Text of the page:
A “Regret Lab” sounds like pretty much the opposite of a rewarding place to work.
But psychologist Amy Summerville ’02 finds regret fascinating largely because it’s inherently hopeful. “Regret really is about helping us learn from our mistakes,” she says. Her research has shown that “the areas of life where people feel the most regret are the areas that they feel like have the most opportunity for future improvement.”
Summerville leads the Regret Lab at Miami University in Ohio, where she is an associate professor of social psychology. She describes regret as consisting of two components: an unpleasant feeling and a counterfactual thought. “It’s obviously a negative emotion,” she says, “but it’s also based on this particular pattern of thought that I could have done something differently, and that would have produced a better outcome.”
I never tell anyone at a cocktail party that I’m an expert on regrets.
She and her team of student researchers gather data on people’s regrets and study how counterfactual thoughts affect social cognition and decision-making. If, for instance, subjects try to solve a series of anagrams, and then express regret at performing poorly, will they spend more time and effort on the next test?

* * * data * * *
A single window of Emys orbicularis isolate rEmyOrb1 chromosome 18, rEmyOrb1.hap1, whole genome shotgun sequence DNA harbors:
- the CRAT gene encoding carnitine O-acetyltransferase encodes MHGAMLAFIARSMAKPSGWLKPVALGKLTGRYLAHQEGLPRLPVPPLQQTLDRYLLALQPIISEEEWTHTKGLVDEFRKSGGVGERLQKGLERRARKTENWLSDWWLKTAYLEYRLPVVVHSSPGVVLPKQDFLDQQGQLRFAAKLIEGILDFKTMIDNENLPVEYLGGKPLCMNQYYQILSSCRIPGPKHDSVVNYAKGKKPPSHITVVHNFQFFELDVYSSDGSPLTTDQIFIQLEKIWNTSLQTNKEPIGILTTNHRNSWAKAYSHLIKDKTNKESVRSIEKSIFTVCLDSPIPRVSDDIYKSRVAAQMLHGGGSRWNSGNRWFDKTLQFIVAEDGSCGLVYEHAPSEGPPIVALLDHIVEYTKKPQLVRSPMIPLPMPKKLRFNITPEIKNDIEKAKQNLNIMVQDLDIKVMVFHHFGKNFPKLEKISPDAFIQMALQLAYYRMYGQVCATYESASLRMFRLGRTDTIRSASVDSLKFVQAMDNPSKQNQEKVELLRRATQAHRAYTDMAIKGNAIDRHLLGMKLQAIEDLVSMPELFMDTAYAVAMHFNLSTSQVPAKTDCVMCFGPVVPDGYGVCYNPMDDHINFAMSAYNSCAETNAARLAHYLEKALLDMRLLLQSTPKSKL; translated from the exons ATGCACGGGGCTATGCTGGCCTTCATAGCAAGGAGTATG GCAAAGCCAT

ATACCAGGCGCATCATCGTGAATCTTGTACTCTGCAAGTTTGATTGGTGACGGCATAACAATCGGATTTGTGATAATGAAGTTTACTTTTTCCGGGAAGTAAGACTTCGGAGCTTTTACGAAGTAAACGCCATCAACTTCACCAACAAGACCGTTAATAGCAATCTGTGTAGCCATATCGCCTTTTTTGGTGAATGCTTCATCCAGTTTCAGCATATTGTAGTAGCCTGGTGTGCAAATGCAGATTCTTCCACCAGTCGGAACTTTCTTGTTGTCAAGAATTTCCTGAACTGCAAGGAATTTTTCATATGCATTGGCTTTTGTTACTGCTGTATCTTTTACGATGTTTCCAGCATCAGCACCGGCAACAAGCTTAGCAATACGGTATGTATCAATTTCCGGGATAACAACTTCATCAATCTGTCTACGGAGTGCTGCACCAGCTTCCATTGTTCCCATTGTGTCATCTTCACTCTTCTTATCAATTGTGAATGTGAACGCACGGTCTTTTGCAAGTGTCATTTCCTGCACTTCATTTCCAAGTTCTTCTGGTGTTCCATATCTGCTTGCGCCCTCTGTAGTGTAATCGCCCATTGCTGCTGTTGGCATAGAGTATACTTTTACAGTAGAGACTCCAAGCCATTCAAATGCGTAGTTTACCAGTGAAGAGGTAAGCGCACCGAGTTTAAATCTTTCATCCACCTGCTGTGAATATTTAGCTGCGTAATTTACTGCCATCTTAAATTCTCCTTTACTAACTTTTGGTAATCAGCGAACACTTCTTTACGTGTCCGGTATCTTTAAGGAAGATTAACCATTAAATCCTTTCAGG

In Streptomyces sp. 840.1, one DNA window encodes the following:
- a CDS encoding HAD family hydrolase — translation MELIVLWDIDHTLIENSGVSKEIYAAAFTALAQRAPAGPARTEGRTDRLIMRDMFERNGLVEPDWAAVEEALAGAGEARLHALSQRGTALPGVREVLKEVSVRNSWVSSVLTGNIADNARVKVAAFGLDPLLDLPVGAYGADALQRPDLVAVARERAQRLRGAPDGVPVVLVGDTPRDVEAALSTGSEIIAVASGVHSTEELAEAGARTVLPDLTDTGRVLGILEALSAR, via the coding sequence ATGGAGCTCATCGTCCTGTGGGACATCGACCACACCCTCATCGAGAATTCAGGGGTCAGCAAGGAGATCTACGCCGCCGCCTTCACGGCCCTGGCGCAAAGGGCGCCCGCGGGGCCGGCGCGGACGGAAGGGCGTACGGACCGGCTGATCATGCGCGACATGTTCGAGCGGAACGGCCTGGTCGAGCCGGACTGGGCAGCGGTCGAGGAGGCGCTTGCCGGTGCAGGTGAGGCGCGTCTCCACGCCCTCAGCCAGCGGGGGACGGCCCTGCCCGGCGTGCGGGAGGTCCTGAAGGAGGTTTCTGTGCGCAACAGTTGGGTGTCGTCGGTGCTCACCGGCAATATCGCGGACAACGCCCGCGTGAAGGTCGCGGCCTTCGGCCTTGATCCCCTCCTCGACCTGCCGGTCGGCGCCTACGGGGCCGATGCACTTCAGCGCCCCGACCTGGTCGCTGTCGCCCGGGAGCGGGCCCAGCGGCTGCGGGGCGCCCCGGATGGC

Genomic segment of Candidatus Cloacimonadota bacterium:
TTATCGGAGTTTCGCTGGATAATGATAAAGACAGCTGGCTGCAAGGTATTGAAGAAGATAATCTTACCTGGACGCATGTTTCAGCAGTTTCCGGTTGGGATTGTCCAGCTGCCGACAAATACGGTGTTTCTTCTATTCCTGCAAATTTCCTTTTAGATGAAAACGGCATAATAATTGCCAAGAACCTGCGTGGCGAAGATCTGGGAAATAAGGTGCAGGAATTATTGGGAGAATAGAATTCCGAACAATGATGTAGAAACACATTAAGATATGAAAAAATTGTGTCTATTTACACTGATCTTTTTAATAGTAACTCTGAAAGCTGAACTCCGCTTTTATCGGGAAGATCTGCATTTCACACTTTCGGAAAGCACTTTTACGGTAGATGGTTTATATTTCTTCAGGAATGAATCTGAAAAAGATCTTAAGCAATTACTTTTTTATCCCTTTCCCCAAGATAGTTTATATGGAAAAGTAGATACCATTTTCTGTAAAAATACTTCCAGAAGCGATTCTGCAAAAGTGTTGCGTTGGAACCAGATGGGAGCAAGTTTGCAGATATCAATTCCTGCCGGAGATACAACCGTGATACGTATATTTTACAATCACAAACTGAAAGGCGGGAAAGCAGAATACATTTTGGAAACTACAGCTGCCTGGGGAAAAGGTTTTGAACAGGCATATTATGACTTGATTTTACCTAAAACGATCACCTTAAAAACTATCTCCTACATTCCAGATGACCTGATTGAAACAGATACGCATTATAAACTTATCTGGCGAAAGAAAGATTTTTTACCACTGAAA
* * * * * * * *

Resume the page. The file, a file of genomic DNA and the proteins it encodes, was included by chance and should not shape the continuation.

Her lab is also collaborating with her school’s College of Engineering, in the hope they can apply what they know about regret to identify simple teaching techniques that will help students pass prerequisites and stick with engineering. The Regret Lab has also attracted media attention: Summerville was interviewed on the NPR podcast Hidden Brain in September 2017 and quoted extensively in columns for The New York Times Magazine and Popular Science in December.
Summerville—who “fell in love with the brain” and did a neuroscience thesis at Amherst—encourages the public’s engagement with science through her Twitter feed and the Regret Lab’s Facebook page. But, she jokes, “I never tell anyone at a cocktail party that I’m an expert on regrets.” Through personal experience and previous research, inspired in part by popular regret-related hashtags on Twitter, she knows that people tend to be more eager to share stories of regret with others than to talk about other negative emotions such as anger or shame. Opening up about regret—sometimes to a degree that is awkward at parties—seems to be a way of fostering “social closeness.”
Regret also reflects “in-group” vs. “out-group” biases. In reading about a texting-while-driving accident, Summerville says by way of example, you’re more likely to learn a lesson—“In the future, I personally intend to turn off my phone while I’m driving”—if the injured driver is a fellow Amherst grad than if they’re a Williams grad.
Immediately after an action, Summerville notes, we may experience “hot regret”—an acute wish that we hadn’t done it. In the long run, though, studies show that we tend to think more about things we haven’t done but wish we had, whether romantic connections we’ve missed or job opportunities we’ve passed up. To borrow from Robert Frost: we regret the many roads not taken.
If you get stuck repetitively ruing a past mistake, Summerville suggests it may be helpful to consult a therapist; such “ruminative regret” can be associated with anxiety and depression. It’s best to learn from regret and then move on, applying its lessons to the road ahead.